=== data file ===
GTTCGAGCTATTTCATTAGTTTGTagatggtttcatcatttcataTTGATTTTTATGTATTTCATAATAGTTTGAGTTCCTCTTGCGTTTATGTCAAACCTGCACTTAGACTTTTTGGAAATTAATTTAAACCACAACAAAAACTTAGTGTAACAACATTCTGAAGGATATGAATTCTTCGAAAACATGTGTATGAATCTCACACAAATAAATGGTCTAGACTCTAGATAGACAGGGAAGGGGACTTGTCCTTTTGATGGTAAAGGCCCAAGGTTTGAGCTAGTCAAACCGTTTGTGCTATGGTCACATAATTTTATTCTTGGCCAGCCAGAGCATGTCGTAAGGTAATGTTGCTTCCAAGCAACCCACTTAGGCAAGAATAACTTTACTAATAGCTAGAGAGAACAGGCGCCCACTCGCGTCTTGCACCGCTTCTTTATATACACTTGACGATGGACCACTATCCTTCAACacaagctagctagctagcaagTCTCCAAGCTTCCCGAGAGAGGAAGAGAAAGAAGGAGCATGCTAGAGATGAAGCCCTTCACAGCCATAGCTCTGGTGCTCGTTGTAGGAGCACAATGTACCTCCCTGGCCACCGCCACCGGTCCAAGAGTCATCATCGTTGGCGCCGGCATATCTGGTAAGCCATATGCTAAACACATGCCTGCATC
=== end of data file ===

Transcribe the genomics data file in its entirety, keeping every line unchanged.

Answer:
GTTCGAGCTATTTCATTAGTTTGTagatggtttcatcatttcataTTGATTTTTATGTATTTCATAATAGTTTGAGTTCCTCTTGCGTTTATGTCAAACCTGCACTTAGACTTTTTGGAAATTAATTTAAACCACAACAAAAACTTAGTGTAACAACATTCTGAAGGATATGAATTCTTCGAAAACATGTGTATGAATCTCACACAAATAAATGGTCTAGACTCTAGATAGACAGGGAAGGGGACTTGTCCTTTTGATGGTAAAGGCCCAAGGTTTGAGCTAGTCAAACCGTTTGTGCTATGGTCACATAATTTTATTCTTGGCCAGCCAGAGCATGTCGTAAGGTAATGTTGCTTCCAAGCAACCCACTTAGGCAAGAATAACTTTACTAATAGCTAGAGAGAACAGGCGCCCACTCGCGTCTTGCACCGCTTCTTTATATACACTTGACGATGGACCACTATCCTTCAACacaagctagctagctagcaagTCTCCAAGCTTCCCGAGAGAGGAAGAGAAAGAAGGAGCATGCTAGAGATGAAGCCCTTCACAGCCATAGCTCTGGTGCTCGTTGTAGGAGCACAATGTACCTCCCTGGCCACCGCCACCGGTCCAAGAGTCATCATCGTTGGCGCCGGCATATCTGGTAAGCCATATGCTAAACACATGCCTGCATC